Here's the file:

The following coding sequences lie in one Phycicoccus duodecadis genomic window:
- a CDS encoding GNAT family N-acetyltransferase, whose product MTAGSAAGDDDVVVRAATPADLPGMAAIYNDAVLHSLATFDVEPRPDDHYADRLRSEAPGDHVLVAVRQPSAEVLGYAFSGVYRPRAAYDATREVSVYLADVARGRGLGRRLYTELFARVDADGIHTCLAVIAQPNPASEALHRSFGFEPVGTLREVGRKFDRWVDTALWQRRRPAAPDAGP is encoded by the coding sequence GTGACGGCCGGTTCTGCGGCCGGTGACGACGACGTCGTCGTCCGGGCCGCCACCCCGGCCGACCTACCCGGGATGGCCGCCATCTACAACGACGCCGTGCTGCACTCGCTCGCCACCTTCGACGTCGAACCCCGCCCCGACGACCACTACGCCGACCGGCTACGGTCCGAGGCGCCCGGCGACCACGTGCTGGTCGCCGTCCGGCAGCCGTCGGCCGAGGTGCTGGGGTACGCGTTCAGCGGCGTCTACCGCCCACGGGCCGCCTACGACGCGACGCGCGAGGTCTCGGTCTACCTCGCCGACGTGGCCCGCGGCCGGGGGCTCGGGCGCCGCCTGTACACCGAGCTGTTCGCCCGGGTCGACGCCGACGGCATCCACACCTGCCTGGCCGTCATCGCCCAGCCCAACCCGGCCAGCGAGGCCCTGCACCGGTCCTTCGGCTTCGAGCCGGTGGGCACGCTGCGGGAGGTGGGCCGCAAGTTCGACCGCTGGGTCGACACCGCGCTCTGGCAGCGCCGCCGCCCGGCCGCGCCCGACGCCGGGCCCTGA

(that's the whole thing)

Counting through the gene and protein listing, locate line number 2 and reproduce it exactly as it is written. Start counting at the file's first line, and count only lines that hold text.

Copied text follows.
- a CDS encoding GNAT family N-acetyltransferase, whose product MTAGSAAGDDDVVVRAATPADLPGMAAIYNDAVLHSLATFDVEPRPDDHYADRLRSEAPGDHVLVAVRQPSAEVLGYAFSGVYRPRAAYDATREVSVYLADVARGRGLGRRLYTELFARVDADGIHTCLAVIAQPNPASEALHRSFGFEPVGTLREVGRKFDRWVDTALWQRRRPAAPDAGP is encoded by the coding sequence GTGACGGCCGGTTCTGCGGCCGGTGACGACGACGTCGTCGTCCGGGCCGCCACCCCGGCCGACCTACCCGGGATGGCCGCCATCTACAACGACGCCGTGCTGCACTCGCTCGCCACCTTCGACGTCGAACCCCGCCCCGACGACCACTACGCCGACCGGCTACGGTCCGAGGCGCCCGGCGACCACGTGCTGGTCGCCGTCCGGCAGCCGTCGGCCGAGGTGCTGGGGTACGCGTTCAGCGGCGTCTACCGCCCACGGGCCGCCTACGACGCGACGCGCGAGGTCTCGGTCTACCTCGCCGACGTGGCCCGCGGCCGGGGGCTCGGGCGCCGCCTGTACACCGAGCTGTTCGCCCGGGTCGACGCCGACGGCATCCACACCTGCCTGGCCGTCATCGCCCAGCCCAACCCGGCCAGCGAGGCCCTGCACCGGTCCTTCGGCTTCGAGCCGGTGGGCACGCTGCGGGAGGTGGGCCGCAAGTTCGACCGCTGGGTCGACACCGCGCTCTGGCAGCGCCGCCGCCCGGCCGCGCCCGACGCCGGGCCCTGA